The title of this post is a little ‘tongue in cheek’, but when I heard recently that Madonna said “there’s no such thing as perfect love”, I thought it was a good opportunity to address some of the myths that pervade our society about love and relationships.
Madonna is probably someone who has considerable experience in the area of love relationships, with high-profile relationships with stars such as Guy Ritchie, Warren Beatty and Sean Penn.
Perhaps her relationships are not the best model to look towards due to her star status and the extraordinary scrutiny and pressure that her and her partners would be under. However, she does have a point that there is no such thing as perfect love.
The myths of love relationships
You see, we are fed a diet of love relationships from an early age. It starts with storybook fairytales and leads into Hollywood movies, where the overarching message is there is a soulmate out there for you, you just have to find him or her. We are then told once you find this soulmate, you will live happily ever after.
The other relationship myth is that we are born into this world incomplete, and we need to find this soulmate to complete us. Once you find your soulmate, you will be a whole person. The idea sold to you is until you find your ‘better half’, you will drift aimlessly through life, without direction or purpose.
The problem with soulmates
So here’s the dilemma.
Because you grow up with these distorted models of love relationships, it can get you into trouble when you do enter a relationship and the fairytale is not unfolding life you expected.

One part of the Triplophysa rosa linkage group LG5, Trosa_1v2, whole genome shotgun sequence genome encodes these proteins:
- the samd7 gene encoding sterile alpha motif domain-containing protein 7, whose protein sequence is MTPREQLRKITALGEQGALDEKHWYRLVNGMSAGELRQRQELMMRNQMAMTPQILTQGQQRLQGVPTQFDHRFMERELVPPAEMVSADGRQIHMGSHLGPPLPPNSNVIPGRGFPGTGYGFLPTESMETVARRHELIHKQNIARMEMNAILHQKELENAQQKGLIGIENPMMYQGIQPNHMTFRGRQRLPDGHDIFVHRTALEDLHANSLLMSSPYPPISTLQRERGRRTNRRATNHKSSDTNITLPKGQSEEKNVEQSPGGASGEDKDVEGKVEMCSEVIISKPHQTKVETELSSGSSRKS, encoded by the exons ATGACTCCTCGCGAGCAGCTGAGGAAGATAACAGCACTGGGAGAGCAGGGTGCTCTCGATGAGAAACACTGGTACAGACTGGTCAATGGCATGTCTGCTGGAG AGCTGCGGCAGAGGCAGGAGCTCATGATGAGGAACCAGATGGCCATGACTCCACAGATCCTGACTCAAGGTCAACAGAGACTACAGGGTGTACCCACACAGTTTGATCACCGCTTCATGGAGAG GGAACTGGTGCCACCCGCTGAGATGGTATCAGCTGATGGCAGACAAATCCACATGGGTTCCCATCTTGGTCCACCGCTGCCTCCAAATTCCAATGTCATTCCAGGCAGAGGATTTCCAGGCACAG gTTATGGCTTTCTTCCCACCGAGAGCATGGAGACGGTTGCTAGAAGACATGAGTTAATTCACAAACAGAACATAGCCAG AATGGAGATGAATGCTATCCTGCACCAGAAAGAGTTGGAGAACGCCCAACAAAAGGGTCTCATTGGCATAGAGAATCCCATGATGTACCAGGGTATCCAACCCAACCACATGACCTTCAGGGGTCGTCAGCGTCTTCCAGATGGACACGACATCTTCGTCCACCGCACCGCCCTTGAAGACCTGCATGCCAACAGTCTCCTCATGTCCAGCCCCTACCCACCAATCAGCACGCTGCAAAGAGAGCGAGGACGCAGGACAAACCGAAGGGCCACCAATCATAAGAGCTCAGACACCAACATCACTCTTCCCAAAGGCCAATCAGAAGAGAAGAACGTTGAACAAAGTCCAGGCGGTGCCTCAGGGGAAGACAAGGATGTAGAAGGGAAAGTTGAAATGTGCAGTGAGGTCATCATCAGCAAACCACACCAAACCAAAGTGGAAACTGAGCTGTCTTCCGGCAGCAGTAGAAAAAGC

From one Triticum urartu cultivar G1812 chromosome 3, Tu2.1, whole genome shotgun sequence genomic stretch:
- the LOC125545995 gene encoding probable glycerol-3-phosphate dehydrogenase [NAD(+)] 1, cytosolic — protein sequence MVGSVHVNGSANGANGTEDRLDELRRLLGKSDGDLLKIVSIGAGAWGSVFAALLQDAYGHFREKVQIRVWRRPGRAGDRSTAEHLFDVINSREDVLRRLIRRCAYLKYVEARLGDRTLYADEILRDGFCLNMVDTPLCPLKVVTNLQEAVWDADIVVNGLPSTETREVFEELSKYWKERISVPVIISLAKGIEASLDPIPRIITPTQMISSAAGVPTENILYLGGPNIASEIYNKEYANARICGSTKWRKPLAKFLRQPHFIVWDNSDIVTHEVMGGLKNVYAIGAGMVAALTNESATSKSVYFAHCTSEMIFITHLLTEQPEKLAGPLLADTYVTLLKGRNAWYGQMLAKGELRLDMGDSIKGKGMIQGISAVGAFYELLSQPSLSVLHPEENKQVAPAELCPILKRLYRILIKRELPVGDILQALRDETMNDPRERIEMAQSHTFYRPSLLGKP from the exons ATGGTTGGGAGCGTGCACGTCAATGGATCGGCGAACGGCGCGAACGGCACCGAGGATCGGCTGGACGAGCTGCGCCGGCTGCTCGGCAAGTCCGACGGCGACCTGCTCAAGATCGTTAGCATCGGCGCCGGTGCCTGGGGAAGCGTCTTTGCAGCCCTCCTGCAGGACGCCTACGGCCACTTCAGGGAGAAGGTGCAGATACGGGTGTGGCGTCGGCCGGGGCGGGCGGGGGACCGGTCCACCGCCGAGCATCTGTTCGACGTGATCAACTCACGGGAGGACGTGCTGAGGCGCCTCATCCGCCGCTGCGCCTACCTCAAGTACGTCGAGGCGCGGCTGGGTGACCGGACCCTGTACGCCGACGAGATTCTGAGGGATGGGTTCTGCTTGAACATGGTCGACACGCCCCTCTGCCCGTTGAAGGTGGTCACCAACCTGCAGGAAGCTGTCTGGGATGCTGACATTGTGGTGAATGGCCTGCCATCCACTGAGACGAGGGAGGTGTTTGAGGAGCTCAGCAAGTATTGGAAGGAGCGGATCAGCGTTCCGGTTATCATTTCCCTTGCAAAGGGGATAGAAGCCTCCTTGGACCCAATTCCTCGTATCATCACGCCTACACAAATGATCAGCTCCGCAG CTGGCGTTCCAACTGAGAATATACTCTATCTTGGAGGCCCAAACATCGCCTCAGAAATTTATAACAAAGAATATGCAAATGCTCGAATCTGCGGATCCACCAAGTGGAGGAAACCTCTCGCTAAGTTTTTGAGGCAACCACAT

Some people feel shock, disappointment, resignation or ambivalence. Often I hear “he’s not the one” or “I thought he was the one, but we couldn’t find a way to be together”. There’s often a plaintive cry that accompanies such laments as the relationship falls into ruin.
The problem with thinking there is “a one” out there for you, is it creates an unrealistic scenario where you expect your partner to be everything you ever dreamed of. This can create huge expectations on the new relationship and the risk of disappointment is high.
Dealing with the reality of love relationships
“There’s no such thing as the perfect soulmate. If you meet someone and you think they’re perfect, you better run as fast as you can in the other direction. ‘Cos your soulmate is the person that pushes all your buttons, pisses you off on a regular basis, and makes you face your shit.”
I like this quote by Madonna, because I think it captures the reality of love relationships. Many couples do experience a euphoria in the first part of their relationship as they join and bond and begin to fall in love. This stage is also known as symbiosis, because it’s a time where your boundaries merge, you can see no faults in your partner and everything is easy and enjoyable.
This is a wonderful time in any relationship, and I believe it’s an important stage of a relationship where you bond and build a base of connection and friendship with one another. However, this euphoria never lasts. And it’s when the glow of falling in love wears off that your differences start to emerge.
The illusion of perfect love starts to crumble
You might start to notice some annoying idiosyncrasies you didn’t notice before, or perhaps you start to get irritated with some aspects of their personality or you feel more intolerant of how they behave in certain ways. This is a natural stage of love relationships where your differences become more pronounced and you start to separate from the we and define the your individuality.
Many couples can get stuck at this stage and are not sure what to do next. It’s at this stage that many couples can show up for couples counselling to try to work through their differences.
As Madonna suggests above, the reality is that your partner will push your buttons and annoy you on a regular basis, but most importantly, does confront you with the very issues that are unresolved from your past. And this is the wonderful thing about relationships, because it’s at this point that you can grow as an individual and as a couple, if you can hang in there.
But to do that, you may have to give up the idea that there is such a thing as perfect love.
What’s your perspective on love relationships? Do you believe in perfect love?